The Case for Better Detection: A Few Real Life Experiences

Monday, November 15, 2010

Pascal Longpre

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Most organizations today put their efforts on preventing security breaches. Unfortunately, they disregard the fact that their protections might eventually fail and that intruders will get in.

They have little means to deal with an incident after it occurs.

A penetration testing team will almost always break into a network, no matter how many efforts are put to protect it.

Real Life Scenarios

In the course of my security consultant career, I've seen lack of detection and remediation capabilities take unusual forms. In one case, a large client received a blackmail letter from a hacker saying he had access to some corporate systems and was able to access strategic information from the Internet.

The first reaction from the client was to ask the disconnection of the internal network from the Internet. A panic reaction that came from the fact that he had no way of knowing whether the hacker's claims were true and if they were, from where the attack would originate.

After performing a thorough analysis of the situation, we showed the client that this "remediation" could be worse than the actual security breach. There were thousands of users using the Internet and multiple strategic systems were legitimately connected to external companies through the same channel.

Even worse, we identified multiple direct links to external partners that did not go through the corporate firewall. Cutting Internet access wouldn't guarantee the problem would be solved unless these links were to be cut too.

In the end, we found out the blackmail came from a former employee looking to get some credit (and a job) by highlighting an old security problem. He didn't really have access to the data (and if you must know, he didn't get a job either).

This event has led us to realize how much good detection is important when an event occurs.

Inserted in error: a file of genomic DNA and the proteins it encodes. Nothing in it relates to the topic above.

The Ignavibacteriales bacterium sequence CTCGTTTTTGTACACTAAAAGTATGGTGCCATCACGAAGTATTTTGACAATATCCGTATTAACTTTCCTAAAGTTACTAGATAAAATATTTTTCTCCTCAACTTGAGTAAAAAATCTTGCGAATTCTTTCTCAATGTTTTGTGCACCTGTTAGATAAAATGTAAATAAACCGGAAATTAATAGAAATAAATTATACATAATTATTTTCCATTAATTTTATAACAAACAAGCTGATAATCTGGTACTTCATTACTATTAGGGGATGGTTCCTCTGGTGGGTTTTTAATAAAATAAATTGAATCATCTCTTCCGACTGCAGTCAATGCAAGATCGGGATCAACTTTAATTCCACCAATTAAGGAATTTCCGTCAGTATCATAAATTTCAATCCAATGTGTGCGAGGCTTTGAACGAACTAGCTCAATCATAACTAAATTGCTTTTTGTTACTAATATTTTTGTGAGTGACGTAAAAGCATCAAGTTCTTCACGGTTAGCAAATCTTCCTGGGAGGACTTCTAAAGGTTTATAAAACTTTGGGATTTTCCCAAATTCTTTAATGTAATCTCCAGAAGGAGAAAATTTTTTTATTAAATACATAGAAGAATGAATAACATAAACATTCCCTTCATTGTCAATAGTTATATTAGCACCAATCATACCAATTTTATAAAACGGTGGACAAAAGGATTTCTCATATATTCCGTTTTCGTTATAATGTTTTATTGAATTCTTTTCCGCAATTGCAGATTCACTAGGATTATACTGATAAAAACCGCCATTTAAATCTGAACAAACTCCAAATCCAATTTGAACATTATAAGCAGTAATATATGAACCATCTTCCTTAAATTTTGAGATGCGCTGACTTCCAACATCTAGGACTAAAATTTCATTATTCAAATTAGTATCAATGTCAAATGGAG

• How do you find the source of a breach once you are made aware of it?
  • How do you know your protections have failed and how do you limit the extent of the breach, if there is one?

In the "2010 Information Security Breaches Survey" released by PWC (1), 15 percent of the respondents reported they have detected actual penetration by an unauthorized outsider into their networks in the last year.

I dare to ask: What about the other 85%? Can they really tell if they've been penetrated or not?

During my penetration testing years, I've only been detected once on tens of intrusions. In some cases, I spent weeks inside employees' computers using them as proxies, along with their own credentials, accessing important corporate systems.

No suspicious log entries or invalid logging attempts were ever generated. A simple keylogger notified me of password changes.

Moreover, I used to access the systems while the employees' where sitting in front of their computer, during regular working hours. All I used was freely available tools gathered from the Internet, lightly modified to evade antivirus signatures.

This all took place about 8 years ago. But the situation doesn't seem to get any better today.

From Larry Ponemon, founder and chairman of the Ponemon Institute, commenting on the January 2010 "Annual US Cost of Data Breach" survey: